I’m sitting in the Hero Holiday coach right now about to leave the place I called home for a month. I’m excited to go home and see my family and friends but at the same time I can’t believe I’m having to say goodbye to all these wonderful people I’ve met, the adventures we’ve been on and the last remnants of those memories made together. The past few days have been a blast, starting out with the always extremely moving dedication day and ending with time to relax, stretch out those sore muscles and lay on the beach for a while. Yesterday we got to sleep in a bit and enjoy a relaxing start to the day before heading to our mountain climb and then to this awesome oasis in the middle of nowhere. It was so nice to enjoy the refreshing water (even when I got thrown in a couple times) and just chill out for a couple of hours, eating hot dogs and lying under the sun. We had our final debrief when we got home, then prepared for a night of high-energy fiesta-ing! A group of people- including Andrew, Dawn and Anthonie – had birthdays throughout the trip so we wanted to celebrate them all with a true Mexican party. The night was filled with yummy burritos and ice-cream sundaes, taking turns bashing the pinata (Anthonie had picked a very life-like Buzz Lightyear) and dancing to Santi’s awesome remixes. We even got Julia and Momma D boogieing in these great colourful wigs! The fiesta was the perfect way to end the trip and I can’t wait to see the pictures from the past few days and the rest of the trip.I’ve had the privilege of being a part of four house dedication days so far, and there is truth in every word when I say that their power to impact me never fades – each one is as emotionally moving as the last. This trip my group dedicated a house to a young couple with a three-year-old girl named Paola. The moment I saw her she immediately reached out to give me a hug, I could tell I’d never meet anyone like her. I was amazed that she could have so much unbound energy in her, that her smile could be so wide and full of laughter, and that her eyes could be so bright and not seem to betray any sign of the harsh life she lives.Maybe there is some advantage in being naive, maybe being so young means she doesn’t have to bare the whole weight of such a life on her shoulders as her parents do. But it is still a wonder to me that she, and all the other children I’ve had the chance to meet here, can be so full of life and so eager to share that energy with even us, strangers who’ve just planted themselves in her world and who don’t even speak her language. And it’s not only the children. It’s every family I’ve met down here who has opened the door to their life to us, let us in with open arms and shared their stories and even what little food that had. They treated us as if we had been their lifelong friends. Where you live, which family do you know who would invite in a complete stranger and do all this for them? I certainly don’t know any. The hearts of these people are bigger and stronger than I could have ever imagined, and they have inspired me to make mine a little bigger and stronger as well. They have also inspired me to use the growth I’ve experienced and not just let it sit there as if it never happened. Before I came on this trip I knew who I wanted to be in life, but I honestly had little idea of who I was. And though I know this is something almost everyone experiences, the seemingly impossible ‘search’ for self-actualization, I still was so angry with myself for not finding what I was looking for, and so confused about what I was even trying to find. But going on a trip like this, and experiencing everything I have in a world many people don’t believe, or don’t want to believe, exists, has changed that. Maybe I still don’t have all the answers, but I have enough to feel confident about the person I am. Maybe I’ve helped put up walls for these families, but they’ve helped to take down mine. They’ve taught me that happiness can be as simple as loving another, as easy to find as those little things we take for granted every day.Maybe I’ve brought hope and change into their lives, but they’ve brought even more into mine.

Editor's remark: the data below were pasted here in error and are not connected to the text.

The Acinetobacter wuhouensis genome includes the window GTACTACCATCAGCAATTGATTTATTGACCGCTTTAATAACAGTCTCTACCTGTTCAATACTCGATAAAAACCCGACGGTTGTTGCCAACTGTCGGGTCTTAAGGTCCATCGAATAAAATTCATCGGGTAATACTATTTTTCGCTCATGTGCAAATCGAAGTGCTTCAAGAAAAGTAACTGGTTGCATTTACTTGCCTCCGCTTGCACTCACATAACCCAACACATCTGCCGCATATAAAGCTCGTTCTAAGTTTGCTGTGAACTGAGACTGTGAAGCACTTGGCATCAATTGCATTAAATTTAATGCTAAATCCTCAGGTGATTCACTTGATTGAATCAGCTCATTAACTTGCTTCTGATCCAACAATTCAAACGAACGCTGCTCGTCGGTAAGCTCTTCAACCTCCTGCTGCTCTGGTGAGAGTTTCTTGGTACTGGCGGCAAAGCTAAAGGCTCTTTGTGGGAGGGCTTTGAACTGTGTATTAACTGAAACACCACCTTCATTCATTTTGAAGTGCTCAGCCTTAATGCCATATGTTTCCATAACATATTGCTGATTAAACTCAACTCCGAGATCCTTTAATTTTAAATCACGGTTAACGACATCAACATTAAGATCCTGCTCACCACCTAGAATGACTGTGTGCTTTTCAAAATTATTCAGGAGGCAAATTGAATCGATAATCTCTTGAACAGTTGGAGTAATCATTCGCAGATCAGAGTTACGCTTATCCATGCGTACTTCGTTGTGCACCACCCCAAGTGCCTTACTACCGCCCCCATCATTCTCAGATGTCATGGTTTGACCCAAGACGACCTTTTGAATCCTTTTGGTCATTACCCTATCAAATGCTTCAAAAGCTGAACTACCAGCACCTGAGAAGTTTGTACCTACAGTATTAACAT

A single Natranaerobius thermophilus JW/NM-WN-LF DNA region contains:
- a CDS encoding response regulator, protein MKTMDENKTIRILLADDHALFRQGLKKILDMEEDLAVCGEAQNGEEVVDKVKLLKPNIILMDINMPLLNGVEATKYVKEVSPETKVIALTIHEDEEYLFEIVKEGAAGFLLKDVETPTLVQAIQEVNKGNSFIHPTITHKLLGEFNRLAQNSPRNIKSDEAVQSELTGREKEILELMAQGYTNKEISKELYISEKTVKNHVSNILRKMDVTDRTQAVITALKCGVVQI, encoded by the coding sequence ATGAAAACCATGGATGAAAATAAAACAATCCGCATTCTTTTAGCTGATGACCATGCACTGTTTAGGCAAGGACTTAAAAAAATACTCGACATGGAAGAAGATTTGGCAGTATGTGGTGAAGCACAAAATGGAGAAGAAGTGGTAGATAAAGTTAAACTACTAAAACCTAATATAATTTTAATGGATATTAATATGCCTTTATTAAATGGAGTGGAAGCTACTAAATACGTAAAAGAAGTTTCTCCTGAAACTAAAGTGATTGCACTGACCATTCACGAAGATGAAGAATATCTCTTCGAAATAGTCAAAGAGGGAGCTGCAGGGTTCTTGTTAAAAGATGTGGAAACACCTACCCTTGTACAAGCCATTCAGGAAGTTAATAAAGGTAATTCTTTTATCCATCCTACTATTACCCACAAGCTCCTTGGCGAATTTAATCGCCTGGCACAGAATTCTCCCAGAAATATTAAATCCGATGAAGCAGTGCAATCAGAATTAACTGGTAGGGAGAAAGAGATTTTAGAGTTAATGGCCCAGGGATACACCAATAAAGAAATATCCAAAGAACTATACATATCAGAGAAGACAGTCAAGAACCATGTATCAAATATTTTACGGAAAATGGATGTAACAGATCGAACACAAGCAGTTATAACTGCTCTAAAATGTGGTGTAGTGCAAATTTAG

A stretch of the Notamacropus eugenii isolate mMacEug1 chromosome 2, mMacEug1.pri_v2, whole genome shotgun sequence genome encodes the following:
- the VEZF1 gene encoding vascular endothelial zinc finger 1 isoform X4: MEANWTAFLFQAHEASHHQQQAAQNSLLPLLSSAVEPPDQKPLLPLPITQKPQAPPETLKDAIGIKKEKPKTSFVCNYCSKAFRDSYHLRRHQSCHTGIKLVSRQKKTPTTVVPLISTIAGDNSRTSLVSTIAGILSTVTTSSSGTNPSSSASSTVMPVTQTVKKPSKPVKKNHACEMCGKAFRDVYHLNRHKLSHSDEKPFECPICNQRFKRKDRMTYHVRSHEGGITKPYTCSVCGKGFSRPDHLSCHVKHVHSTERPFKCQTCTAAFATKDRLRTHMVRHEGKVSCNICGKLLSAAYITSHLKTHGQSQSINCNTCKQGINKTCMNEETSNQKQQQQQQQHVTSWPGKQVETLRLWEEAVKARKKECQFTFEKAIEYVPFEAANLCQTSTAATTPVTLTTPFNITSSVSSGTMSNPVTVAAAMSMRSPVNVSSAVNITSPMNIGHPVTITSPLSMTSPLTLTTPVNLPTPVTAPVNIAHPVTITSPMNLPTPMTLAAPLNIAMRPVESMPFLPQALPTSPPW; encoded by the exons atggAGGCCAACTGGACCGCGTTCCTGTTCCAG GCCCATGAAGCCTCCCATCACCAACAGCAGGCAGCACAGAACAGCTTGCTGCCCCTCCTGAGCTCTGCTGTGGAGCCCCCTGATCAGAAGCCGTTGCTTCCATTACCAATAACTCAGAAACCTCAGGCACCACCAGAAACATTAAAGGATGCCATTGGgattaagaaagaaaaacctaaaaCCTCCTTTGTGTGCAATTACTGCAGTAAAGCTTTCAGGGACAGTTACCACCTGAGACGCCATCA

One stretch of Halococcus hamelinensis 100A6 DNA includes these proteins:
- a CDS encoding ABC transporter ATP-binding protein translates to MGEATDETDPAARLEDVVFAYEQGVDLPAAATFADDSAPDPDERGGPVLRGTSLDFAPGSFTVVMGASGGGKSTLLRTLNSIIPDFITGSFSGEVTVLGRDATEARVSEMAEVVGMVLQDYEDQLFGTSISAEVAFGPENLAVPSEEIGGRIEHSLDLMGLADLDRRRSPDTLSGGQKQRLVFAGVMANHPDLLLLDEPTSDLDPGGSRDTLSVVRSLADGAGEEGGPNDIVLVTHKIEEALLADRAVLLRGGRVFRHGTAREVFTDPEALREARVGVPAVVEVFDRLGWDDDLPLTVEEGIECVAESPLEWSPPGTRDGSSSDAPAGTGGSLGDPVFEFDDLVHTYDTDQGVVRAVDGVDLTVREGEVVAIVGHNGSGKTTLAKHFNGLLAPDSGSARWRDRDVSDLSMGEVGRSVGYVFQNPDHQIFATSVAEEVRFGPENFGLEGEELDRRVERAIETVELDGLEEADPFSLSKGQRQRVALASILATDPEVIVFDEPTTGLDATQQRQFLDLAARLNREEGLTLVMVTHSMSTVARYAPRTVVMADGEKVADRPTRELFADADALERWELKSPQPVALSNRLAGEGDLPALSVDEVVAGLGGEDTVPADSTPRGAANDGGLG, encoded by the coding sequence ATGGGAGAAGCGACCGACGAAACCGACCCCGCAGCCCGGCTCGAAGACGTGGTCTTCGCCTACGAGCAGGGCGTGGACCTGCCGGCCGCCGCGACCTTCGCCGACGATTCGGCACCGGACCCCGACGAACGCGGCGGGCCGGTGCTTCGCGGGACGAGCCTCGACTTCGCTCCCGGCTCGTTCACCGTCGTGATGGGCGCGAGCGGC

One. The number one can be seen as any old insignificant number or it can represent life. One dollar: the amount people make working in the dumps for an entire day. One, the number of meals people can maybe afford to eat per day. One. In every one day 30 000 children die of preventable diseases. It is unimaginable to think that this number can represent so much hurt and suffering yet also represent incredible hope. One, the number of thoughts it takes to imagine a change. One, the number of people it takes to believe in a cause. One, the number of worlds we should live in.People, including myself, live in a individualistic world where hard choices seem unbearable. Have you ever had to choose which of your children eat tonight? Which of your children need to not go to school in order to help bring in income? These are obstacles that challenge others on a daily basis, yet seem like a different world to us. Today we went to a public garbage dump where adults, teenagers and children were rummaging through for what I had to assume was gold. It was gold; it was a single slice of dirty bread or a half eaten decaying fish. This was gold. This was their gold.